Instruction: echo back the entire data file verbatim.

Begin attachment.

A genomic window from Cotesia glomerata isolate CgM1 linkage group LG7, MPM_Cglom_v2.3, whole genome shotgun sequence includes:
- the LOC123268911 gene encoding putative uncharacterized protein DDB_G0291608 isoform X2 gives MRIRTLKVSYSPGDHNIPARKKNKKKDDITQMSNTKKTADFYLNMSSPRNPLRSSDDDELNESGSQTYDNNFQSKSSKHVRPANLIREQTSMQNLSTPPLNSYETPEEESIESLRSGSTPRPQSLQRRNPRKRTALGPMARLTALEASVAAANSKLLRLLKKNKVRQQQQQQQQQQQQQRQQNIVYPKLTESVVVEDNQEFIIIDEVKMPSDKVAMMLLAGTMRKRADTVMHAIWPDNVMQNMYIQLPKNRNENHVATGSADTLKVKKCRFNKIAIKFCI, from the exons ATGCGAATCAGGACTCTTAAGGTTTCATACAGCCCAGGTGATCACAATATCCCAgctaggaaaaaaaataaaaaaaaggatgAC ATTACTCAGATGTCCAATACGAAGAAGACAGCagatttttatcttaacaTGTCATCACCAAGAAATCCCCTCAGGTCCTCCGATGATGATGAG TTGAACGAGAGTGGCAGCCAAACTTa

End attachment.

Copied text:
A genomic window from Cotesia glomerata isolate CgM1 linkage group LG7, MPM_Cglom_v2.3, whole genome shotgun sequence includes:
- the LOC123268911 gene encoding putative uncharacterized protein DDB_G0291608 isoform X2 gives MRIRTLKVSYSPGDHNIPARKKNKKKDDITQMSNTKKTADFYLNMSSPRNPLRSSDDDELNESGSQTYDNNFQSKSSKHVRPANLIREQTSMQNLSTPPLNSYETPEEESIESLRSGSTPRPQSLQRRNPRKRTALGPMARLTALEASVAAANSKLLRLLKKNKVRQQQQQQQQQQQQQRQQNIVYPKLTESVVVEDNQEFIIIDEVKMPSDKVAMMLLAGTMRKRADTVMHAIWPDNVMQNMYIQLPKNRNENHVATGSADTLKVKKCRFNKIAIKFCI, from the exons ATGCGAATCAGGACTCTTAAGGTTTCATACAGCCCAGGTGATCACAATATCCCAgctaggaaaaaaaataaaaaaaaggatgAC ATTACTCAGATGTCCAATACGAAGAAGACAGCagatttttatcttaacaTGTCATCACCAAGAAATCCCCTCAGGTCCTCCGATGATGATGAG TTGAACGAGAGTGGCAGCCAAACTTa